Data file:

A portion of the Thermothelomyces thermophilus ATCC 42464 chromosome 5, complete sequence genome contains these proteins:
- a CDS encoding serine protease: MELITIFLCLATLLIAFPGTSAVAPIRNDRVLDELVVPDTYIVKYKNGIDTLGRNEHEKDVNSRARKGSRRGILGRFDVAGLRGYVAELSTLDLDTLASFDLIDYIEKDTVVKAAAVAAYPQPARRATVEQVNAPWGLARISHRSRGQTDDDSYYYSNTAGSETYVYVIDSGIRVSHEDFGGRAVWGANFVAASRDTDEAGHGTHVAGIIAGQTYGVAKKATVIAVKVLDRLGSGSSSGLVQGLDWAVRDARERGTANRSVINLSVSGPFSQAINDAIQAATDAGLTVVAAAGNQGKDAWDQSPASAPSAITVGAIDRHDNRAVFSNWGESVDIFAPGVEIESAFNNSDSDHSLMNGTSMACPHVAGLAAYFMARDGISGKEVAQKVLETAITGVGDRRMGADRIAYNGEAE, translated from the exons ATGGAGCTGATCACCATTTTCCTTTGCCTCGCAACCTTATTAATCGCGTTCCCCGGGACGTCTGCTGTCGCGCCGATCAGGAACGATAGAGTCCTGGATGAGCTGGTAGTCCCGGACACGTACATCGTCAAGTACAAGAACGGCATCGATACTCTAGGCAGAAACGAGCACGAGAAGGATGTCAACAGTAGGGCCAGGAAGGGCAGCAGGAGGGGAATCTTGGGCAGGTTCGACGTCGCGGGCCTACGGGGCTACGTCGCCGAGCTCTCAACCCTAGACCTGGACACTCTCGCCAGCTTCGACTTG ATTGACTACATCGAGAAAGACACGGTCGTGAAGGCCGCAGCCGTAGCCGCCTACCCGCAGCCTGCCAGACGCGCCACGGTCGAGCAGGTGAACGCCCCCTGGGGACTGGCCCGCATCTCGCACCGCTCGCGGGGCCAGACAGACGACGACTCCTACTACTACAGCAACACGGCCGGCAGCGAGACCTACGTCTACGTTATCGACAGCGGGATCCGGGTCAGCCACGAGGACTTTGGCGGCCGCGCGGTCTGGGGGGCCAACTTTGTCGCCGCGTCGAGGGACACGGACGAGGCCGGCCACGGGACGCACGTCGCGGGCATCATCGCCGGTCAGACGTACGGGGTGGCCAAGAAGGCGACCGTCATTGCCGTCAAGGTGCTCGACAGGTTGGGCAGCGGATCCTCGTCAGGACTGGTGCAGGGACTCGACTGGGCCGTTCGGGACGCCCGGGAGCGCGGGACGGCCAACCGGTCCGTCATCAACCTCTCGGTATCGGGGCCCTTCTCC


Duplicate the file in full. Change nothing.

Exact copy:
A portion of the Thermothelomyces thermophilus ATCC 42464 chromosome 5, complete sequence genome contains these proteins:
- a CDS encoding serine protease: MELITIFLCLATLLIAFPGTSAVAPIRNDRVLDELVVPDTYIVKYKNGIDTLGRNEHEKDVNSRARKGSRRGILGRFDVAGLRGYVAELSTLDLDTLASFDLIDYIEKDTVVKAAAVAAYPQPARRATVEQVNAPWGLARISHRSRGQTDDDSYYYSNTAGSETYVYVIDSGIRVSHEDFGGRAVWGANFVAASRDTDEAGHGTHVAGIIAGQTYGVAKKATVIAVKVLDRLGSGSSSGLVQGLDWAVRDARERGTANRSVINLSVSGPFSQAINDAIQAATDAGLTVVAAAGNQGKDAWDQSPASAPSAITVGAIDRHDNRAVFSNWGESVDIFAPGVEIESAFNNSDSDHSLMNGTSMACPHVAGLAAYFMARDGISGKEVAQKVLETAITGVGDRRMGADRIAYNGEAE, translated from the exons ATGGAGCTGATCACCATTTTCCTTTGCCTCGCAACCTTATTAATCGCGTTCCCCGGGACGTCTGCTGTCGCGCCGATCAGGAACGATAGAGTCCTGGATGAGCTGGTAGTCCCGGACACGTACATCGTCAAGTACAAGAACGGCATCGATACTCTAGGCAGAAACGAGCACGAGAAGGATGTCAACAGTAGGGCCAGGAAGGGCAGCAGGAGGGGAATCTTGGGCAGGTTCGACGTCGCGGGCCTACGGGGCTACGTCGCCGAGCTCTCAACCCTAGACCTGGACACTCTCGCCAGCTTCGACTTG ATTGACTACATCGAGAAAGACACGGTCGTGAAGGCCGCAGCCGTAGCCGCCTACCCGCAGCCTGCCAGACGCGCCACGGTCGAGCAGGTGAACGCCCCCTGGGGACTGGCCCGCATCTCGCACCGCTCGCGGGGCCAGACAGACGACGACTCCTACTACTACAGCAACACGGCCGGCAGCGAGACCTACGTCTACGTTATCGACAGCGGGATCCGGGTCAGCCACGAGGACTTTGGCGGCCGCGCGGTCTGGGGGGCCAACTTTGTCGCCGCGTCGAGGGACACGGACGAGGCCGGCCACGGGACGCACGTCGCGGGCATCATCGCCGGTCAGACGTACGGGGTGGCCAAGAAGGCGACCGTCATTGCCGTCAAGGTGCTCGACAGGTTGGGCAGCGGATCCTCGTCAGGACTGGTGCAGGGACTCGACTGGGCCGTTCGGGACGCCCGGGAGCGCGGGACGGCCAACCGGTCCGTCATCAACCTCTCGGTATCGGGGCCCTTCTCC